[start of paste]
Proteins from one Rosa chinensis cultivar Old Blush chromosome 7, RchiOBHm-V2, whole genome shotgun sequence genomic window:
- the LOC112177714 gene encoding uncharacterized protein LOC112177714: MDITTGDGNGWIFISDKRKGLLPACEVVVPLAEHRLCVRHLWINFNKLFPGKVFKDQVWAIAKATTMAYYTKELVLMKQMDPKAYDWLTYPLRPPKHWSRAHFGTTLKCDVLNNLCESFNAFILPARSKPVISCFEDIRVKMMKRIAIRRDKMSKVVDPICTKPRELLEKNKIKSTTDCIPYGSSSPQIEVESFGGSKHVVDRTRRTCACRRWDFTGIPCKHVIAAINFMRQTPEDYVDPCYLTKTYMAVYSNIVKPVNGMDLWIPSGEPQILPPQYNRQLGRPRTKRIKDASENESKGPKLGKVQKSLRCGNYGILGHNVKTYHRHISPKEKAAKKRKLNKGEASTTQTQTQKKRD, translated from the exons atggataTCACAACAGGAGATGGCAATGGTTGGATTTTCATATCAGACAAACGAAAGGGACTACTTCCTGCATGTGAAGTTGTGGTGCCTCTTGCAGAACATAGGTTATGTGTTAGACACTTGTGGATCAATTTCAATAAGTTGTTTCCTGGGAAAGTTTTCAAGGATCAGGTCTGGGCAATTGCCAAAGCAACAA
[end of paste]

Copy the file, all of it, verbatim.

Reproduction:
Proteins from one Rosa chinensis cultivar Old Blush chromosome 7, RchiOBHm-V2, whole genome shotgun sequence genomic window:
- the LOC112177714 gene encoding uncharacterized protein LOC112177714: MDITTGDGNGWIFISDKRKGLLPACEVVVPLAEHRLCVRHLWINFNKLFPGKVFKDQVWAIAKATTMAYYTKELVLMKQMDPKAYDWLTYPLRPPKHWSRAHFGTTLKCDVLNNLCESFNAFILPARSKPVISCFEDIRVKMMKRIAIRRDKMSKVVDPICTKPRELLEKNKIKSTTDCIPYGSSSPQIEVESFGGSKHVVDRTRRTCACRRWDFTGIPCKHVIAAINFMRQTPEDYVDPCYLTKTYMAVYSNIVKPVNGMDLWIPSGEPQILPPQYNRQLGRPRTKRIKDASENESKGPKLGKVQKSLRCGNYGILGHNVKTYHRHISPKEKAAKKRKLNKGEASTTQTQTQKKRD, translated from the exons atggataTCACAACAGGAGATGGCAATGGTTGGATTTTCATATCAGACAAACGAAAGGGACTACTTCCTGCATGTGAAGTTGTGGTGCCTCTTGCAGAACATAGGTTATGTGTTAGACACTTGTGGATCAATTTCAATAAGTTGTTTCCTGGGAAAGTTTTCAAGGATCAGGTCTGGGCAATTGCCAAAGCAACAA